In this lesson, you’ll find out what tissues, organs, and glands are. You’ll also learn where each appears in the organization of the human body and get some examples of each. This lesson also defines histology and histologist.
Our bodies are very well organized, from the simplest, smallest part to the most complex. The hierarchy of our bodies goes like this: cell, tissue, organ, organ system, body. You’ve probably heard most, if not all, of these words before.
But did you know they’re actual medical terms?Let’s start by looking at the meaning of two of these words – tissues and organs – so you have a better idea of what they’re describing.
The first term we’re going to look at is tissues. We’re not talking about what you use to blow your nose. Instead, we’re referring to the tissues that help make up our bodies. Tissues are groups of organized cells all performing the same function.
You have different types of tissue throughout your body. Examples include adipose tissue, which primarily stores energy in the form of fat; epithelial tissue, which covers all surfaces of the body; and nervous tissue, which sends and receives informational signals throughout the body.
The next level up in the hierarchy is organs.
You might immediately think of the organ that you can play music on, but we’re talking about the organs in the human body. Although, without the organs of your body, you wouldn’t be able to play the musical organ. Organs are groups of organized tissues that serve the same function.When most people are asked to name parts of the body, organs are the first things that come to mind. They include the skin, kidneys, stomach, and brain, among other body structures.
Next, let’s discuss glands. Though not directly in the hierarchy of the body, glands could fit into a couple of places because they operate at the level of tissues and organs. A gland is specialized tissue or an organ that secretes chemical substances into the bloodstream or out of the body.
There are various categories of glands in the body. The main categories are endocrine, exocrine, paracrine, eccrine, and apocrine. Some examples of specific glands are sweat, thyroid, and pancreas. The largest gland in the body is the liver, though it’s also considered an organ.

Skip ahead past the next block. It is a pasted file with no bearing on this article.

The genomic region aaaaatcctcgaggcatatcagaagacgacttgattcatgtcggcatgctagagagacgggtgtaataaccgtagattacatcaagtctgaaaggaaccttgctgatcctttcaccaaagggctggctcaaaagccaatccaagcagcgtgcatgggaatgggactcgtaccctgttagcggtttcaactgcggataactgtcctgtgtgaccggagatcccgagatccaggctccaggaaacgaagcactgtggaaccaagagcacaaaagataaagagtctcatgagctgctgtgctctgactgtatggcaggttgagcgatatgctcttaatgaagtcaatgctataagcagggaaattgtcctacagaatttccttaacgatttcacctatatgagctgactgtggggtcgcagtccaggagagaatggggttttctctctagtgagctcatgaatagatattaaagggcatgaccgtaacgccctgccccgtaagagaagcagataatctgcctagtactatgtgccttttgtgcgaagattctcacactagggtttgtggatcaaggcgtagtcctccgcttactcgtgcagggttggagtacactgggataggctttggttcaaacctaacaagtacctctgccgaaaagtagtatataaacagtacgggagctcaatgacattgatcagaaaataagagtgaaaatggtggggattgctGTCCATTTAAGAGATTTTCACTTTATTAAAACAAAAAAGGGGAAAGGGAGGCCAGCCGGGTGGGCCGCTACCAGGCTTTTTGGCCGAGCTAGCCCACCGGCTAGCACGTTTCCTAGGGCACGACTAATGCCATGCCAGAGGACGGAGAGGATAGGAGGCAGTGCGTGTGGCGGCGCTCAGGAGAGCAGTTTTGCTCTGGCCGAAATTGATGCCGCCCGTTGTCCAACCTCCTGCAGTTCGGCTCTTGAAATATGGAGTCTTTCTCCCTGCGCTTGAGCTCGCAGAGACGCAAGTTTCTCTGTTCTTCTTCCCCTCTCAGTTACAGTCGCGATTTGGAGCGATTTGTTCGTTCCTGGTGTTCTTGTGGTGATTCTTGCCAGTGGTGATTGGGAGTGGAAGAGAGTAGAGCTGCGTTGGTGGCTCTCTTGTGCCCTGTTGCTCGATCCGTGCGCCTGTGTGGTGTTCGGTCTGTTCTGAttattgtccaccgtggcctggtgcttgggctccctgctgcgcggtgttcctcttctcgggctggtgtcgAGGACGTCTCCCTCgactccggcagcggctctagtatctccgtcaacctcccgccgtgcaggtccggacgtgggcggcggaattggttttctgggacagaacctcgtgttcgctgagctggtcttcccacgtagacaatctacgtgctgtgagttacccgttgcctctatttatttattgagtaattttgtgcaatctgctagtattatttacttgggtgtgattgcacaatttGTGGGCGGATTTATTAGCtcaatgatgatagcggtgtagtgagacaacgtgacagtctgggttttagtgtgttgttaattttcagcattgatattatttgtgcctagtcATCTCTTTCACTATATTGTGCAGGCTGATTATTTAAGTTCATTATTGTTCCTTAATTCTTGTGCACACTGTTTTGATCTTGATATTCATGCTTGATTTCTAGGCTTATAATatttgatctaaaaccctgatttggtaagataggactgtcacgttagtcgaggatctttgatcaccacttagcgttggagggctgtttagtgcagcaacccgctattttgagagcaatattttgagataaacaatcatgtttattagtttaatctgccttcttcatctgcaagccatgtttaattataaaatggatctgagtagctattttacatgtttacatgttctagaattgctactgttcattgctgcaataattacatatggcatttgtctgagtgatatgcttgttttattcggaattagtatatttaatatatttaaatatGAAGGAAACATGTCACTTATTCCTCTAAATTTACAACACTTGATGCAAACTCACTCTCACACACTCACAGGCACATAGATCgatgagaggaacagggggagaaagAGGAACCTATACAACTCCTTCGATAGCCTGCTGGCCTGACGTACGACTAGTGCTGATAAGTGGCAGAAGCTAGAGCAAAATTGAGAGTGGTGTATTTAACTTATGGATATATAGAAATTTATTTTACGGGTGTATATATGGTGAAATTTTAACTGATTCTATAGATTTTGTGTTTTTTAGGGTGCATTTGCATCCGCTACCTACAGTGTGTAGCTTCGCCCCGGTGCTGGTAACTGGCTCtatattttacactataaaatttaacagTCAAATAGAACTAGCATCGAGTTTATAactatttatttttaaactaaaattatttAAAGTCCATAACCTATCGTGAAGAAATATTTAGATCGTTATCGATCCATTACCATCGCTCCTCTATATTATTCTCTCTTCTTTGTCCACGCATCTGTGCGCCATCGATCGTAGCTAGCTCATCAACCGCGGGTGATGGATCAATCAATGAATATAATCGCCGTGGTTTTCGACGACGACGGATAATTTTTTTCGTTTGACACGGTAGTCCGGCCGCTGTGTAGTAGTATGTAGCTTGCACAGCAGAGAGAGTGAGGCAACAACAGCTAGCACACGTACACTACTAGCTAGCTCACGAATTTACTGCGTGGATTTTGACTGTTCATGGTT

Histology and Histologists
Next, let’s think back for a minute to when you first started learning about different word parts. One of the suffixes you might have learned is -logy, which means the study of. As your study broadened, you may have encountered the word root hist/o, which means tissue.
When you put these together, you should be able to determine that histology is the study of tissues.Histology involves the study of all the different types of tissues in the body. In the medical field, histology can be used to detect changes in tissues and help with diagnosis of various diseases, including cancer.Another suffix that you might have learned is -logist, which means a person who studies. Since we’ve already learned that hist/o means tissue, you’ve probably figured out that a histologist is a person who studies tissues.
A histologist also might study glands since glands are specialized tissues.
Let’s review. Tissues are groups of organized cells that work together to perform the same function. Some kinds of tissue are epithelial, nervous, and adipose. Organs are groups of organized tissues that serve the same function.
Examples include the brain, kidneys, skin, and stomach. Glands are specialized cells or organs that secrete chemical substances. The main categories of glands are endocrine, exocrine, paracrine, apocrine, and eccrine.
And, finally, histology is the study of tissue, while a histologist is a person who studies tissue.
When you are done, you should be able to:
- Describe tissues, organs, and glands
- Name some examples of tissues, organs, and glands
- Recall what histology is